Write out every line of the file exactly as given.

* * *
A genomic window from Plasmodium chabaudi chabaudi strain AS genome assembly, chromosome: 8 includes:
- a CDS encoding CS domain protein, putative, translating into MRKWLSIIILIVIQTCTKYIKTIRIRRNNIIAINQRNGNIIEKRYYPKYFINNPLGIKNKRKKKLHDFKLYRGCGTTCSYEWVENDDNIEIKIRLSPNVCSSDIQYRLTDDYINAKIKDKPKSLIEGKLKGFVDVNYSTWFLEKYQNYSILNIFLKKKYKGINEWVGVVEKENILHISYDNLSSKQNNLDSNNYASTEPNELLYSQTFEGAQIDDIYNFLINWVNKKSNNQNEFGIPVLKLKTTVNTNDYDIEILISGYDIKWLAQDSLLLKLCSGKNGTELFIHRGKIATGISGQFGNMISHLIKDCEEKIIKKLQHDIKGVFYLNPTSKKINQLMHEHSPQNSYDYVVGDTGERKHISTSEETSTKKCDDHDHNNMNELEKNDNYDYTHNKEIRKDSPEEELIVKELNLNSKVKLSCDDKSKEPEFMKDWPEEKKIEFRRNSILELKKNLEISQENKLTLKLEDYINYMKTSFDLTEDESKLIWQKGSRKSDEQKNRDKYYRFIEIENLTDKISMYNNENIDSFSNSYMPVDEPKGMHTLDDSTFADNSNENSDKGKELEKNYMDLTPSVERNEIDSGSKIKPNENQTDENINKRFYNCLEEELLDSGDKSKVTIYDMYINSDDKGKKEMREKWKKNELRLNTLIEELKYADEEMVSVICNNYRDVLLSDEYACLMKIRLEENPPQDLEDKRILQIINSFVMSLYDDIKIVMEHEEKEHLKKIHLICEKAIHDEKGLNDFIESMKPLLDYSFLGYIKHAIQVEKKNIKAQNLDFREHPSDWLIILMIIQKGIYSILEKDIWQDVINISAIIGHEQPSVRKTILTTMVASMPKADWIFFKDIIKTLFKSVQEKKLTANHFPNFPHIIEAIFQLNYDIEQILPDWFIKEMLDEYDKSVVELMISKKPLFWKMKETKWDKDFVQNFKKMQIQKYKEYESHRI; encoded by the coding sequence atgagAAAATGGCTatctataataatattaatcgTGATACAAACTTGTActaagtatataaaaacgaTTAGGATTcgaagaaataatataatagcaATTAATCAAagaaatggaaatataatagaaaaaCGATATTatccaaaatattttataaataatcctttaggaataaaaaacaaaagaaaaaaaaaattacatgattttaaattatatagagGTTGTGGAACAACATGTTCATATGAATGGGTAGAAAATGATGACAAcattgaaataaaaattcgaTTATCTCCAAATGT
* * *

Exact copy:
A genomic window from Plasmodium chabaudi chabaudi strain AS genome assembly, chromosome: 8 includes:
- a CDS encoding CS domain protein, putative, translating into MRKWLSIIILIVIQTCTKYIKTIRIRRNNIIAINQRNGNIIEKRYYPKYFINNPLGIKNKRKKKLHDFKLYRGCGTTCSYEWVENDDNIEIKIRLSPNVCSSDIQYRLTDDYINAKIKDKPKSLIEGKLKGFVDVNYSTWFLEKYQNYSILNIFLKKKYKGINEWVGVVEKENILHISYDNLSSKQNNLDSNNYASTEPNELLYSQTFEGAQIDDIYNFLINWVNKKSNNQNEFGIPVLKLKTTVNTNDYDIEILISGYDIKWLAQDSLLLKLCSGKNGTELFIHRGKIATGISGQFGNMISHLIKDCEEKIIKKLQHDIKGVFYLNPTSKKINQLMHEHSPQNSYDYVVGDTGERKHISTSEETSTKKCDDHDHNNMNELEKNDNYDYTHNKEIRKDSPEEELIVKELNLNSKVKLSCDDKSKEPEFMKDWPEEKKIEFRRNSILELKKNLEISQENKLTLKLEDYINYMKTSFDLTEDESKLIWQKGSRKSDEQKNRDKYYRFIEIENLTDKISMYNNENIDSFSNSYMPVDEPKGMHTLDDSTFADNSNENSDKGKELEKNYMDLTPSVERNEIDSGSKIKPNENQTDENINKRFYNCLEEELLDSGDKSKVTIYDMYINSDDKGKKEMREKWKKNELRLNTLIEELKYADEEMVSVICNNYRDVLLSDEYACLMKIRLEENPPQDLEDKRILQIINSFVMSLYDDIKIVMEHEEKEHLKKIHLICEKAIHDEKGLNDFIESMKPLLDYSFLGYIKHAIQVEKKNIKAQNLDFREHPSDWLIILMIIQKGIYSILEKDIWQDVINISAIIGHEQPSVRKTILTTMVASMPKADWIFFKDIIKTLFKSVQEKKLTANHFPNFPHIIEAIFQLNYDIEQILPDWFIKEMLDEYDKSVVELMISKKPLFWKMKETKWDKDFVQNFKKMQIQKYKEYESHRI; encoded by the coding sequence atgagAAAATGGCTatctataataatattaatcgTGATACAAACTTGTActaagtatataaaaacgaTTAGGATTcgaagaaataatataatagcaATTAATCAAagaaatggaaatataatagaaaaaCGATATTatccaaaatattttataaataatcctttaggaataaaaaacaaaagaaaaaaaaaattacatgattttaaattatatagagGTTGTGGAACAACATGTTCATATGAATGGGTAGAAAATGATGACAAcattgaaataaaaattcgaTTATCTCCAAATGT